• Unfortunately, some people have negative experiences like feeling invalidated, being outed, major relationship conflicts and being discriminated against. Some people might even have negative experiences before Disclosing anything about themselves. For this reason, people in LGBTIQA+ communities are at a higher risk for developing mental health problems than others.
  • To help keep themselves safe, some LGBTIQA+ people may be open about their identity or body to some people but not others. Like being open about themselves at school, but private in front of their family.
  • With the hard work of LGBTIQA+ rights advocates and allies, more and more people are growing up surrounded by others that are supportive of their sexuality or gender identity and bodies.

Experiences for intersex people are often different

Intersex people have bodies that don’t fit what doctors expect for female or male bodies. Many intersex variations are genetic, and intersex people usually have a very different experience of learning these and Disclosing them to other people.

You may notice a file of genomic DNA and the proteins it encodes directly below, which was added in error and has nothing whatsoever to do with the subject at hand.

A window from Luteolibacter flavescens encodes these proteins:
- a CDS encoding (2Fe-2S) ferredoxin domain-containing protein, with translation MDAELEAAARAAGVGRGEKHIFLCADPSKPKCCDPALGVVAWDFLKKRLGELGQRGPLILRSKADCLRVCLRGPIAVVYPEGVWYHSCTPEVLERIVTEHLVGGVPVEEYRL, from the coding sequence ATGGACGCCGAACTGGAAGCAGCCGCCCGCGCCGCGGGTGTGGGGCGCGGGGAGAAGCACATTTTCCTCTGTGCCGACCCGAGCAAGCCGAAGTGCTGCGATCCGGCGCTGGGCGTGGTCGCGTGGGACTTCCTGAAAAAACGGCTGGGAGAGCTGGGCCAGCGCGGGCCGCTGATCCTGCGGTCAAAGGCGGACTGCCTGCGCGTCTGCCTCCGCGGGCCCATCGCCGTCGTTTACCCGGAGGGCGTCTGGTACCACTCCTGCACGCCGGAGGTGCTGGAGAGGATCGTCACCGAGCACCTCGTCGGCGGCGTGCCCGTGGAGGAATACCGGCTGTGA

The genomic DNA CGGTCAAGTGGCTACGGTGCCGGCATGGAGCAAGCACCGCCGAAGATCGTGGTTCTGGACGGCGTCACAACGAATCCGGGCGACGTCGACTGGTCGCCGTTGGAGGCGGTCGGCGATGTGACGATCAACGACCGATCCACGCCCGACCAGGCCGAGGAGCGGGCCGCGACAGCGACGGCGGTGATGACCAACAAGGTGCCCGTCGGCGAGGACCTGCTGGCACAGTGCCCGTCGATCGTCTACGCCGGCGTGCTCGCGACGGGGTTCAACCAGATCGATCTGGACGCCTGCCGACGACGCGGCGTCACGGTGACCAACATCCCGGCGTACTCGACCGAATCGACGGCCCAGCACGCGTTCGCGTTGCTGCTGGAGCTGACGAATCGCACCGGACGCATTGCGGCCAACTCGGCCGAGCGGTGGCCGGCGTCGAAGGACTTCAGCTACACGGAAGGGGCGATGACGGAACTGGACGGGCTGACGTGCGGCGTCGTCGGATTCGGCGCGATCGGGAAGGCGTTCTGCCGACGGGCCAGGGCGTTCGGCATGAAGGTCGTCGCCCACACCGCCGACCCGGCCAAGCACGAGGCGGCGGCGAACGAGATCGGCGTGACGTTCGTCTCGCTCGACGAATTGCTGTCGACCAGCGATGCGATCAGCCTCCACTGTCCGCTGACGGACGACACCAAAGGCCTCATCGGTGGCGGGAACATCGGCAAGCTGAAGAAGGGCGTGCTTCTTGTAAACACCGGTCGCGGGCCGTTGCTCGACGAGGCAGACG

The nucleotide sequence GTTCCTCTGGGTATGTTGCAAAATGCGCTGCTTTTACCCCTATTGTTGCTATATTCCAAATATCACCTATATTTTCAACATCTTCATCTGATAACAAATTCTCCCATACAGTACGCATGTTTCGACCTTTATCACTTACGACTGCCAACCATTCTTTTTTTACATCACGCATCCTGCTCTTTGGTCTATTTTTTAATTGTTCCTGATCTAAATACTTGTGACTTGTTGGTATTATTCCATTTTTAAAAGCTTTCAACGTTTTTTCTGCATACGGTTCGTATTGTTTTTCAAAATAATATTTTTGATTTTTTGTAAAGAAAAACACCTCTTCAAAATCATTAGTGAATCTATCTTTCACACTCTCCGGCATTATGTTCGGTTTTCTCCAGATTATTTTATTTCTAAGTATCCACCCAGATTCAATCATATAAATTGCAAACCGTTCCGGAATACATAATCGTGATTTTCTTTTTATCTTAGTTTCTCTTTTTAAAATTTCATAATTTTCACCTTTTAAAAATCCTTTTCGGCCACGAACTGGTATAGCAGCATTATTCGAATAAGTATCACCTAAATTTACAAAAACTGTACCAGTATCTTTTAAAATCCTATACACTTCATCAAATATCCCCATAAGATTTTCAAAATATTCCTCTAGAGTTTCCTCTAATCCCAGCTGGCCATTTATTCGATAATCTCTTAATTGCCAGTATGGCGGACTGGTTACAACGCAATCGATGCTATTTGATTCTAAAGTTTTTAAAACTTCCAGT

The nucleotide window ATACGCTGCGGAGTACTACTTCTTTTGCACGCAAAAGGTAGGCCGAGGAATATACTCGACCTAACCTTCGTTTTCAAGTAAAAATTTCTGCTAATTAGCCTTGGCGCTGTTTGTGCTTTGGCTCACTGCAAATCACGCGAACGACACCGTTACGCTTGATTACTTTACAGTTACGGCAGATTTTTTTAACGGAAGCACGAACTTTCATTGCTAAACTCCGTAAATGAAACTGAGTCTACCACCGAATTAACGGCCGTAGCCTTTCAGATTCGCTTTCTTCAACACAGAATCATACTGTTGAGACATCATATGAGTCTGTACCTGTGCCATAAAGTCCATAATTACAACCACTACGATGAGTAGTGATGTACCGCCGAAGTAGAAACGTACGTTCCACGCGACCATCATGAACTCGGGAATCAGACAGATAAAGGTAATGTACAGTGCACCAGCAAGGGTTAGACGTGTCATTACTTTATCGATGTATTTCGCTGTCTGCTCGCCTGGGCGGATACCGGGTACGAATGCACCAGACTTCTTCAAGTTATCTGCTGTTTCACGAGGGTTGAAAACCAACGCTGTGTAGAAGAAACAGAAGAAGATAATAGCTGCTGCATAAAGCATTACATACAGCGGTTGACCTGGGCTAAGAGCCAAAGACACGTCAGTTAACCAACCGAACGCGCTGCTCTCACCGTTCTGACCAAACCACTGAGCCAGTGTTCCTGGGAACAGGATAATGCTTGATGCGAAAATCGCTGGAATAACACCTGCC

People with intersex variations may not connect their experiences with the word “intersex”, or may not be involved with the intersex community unless they have access to positive, accurate words and information about being intersex.

This includes being told about their bodies by their parents or doctors. This can be a very medical experience, sometimes without having any say in the matter.

Misunderstanding about what intersex means can also make it hard for people to accept themselves and connect with others. Sometimes, sharing information about an intersex variation with others can be a lot like sharing a sexual or gender identity, but sometimes not.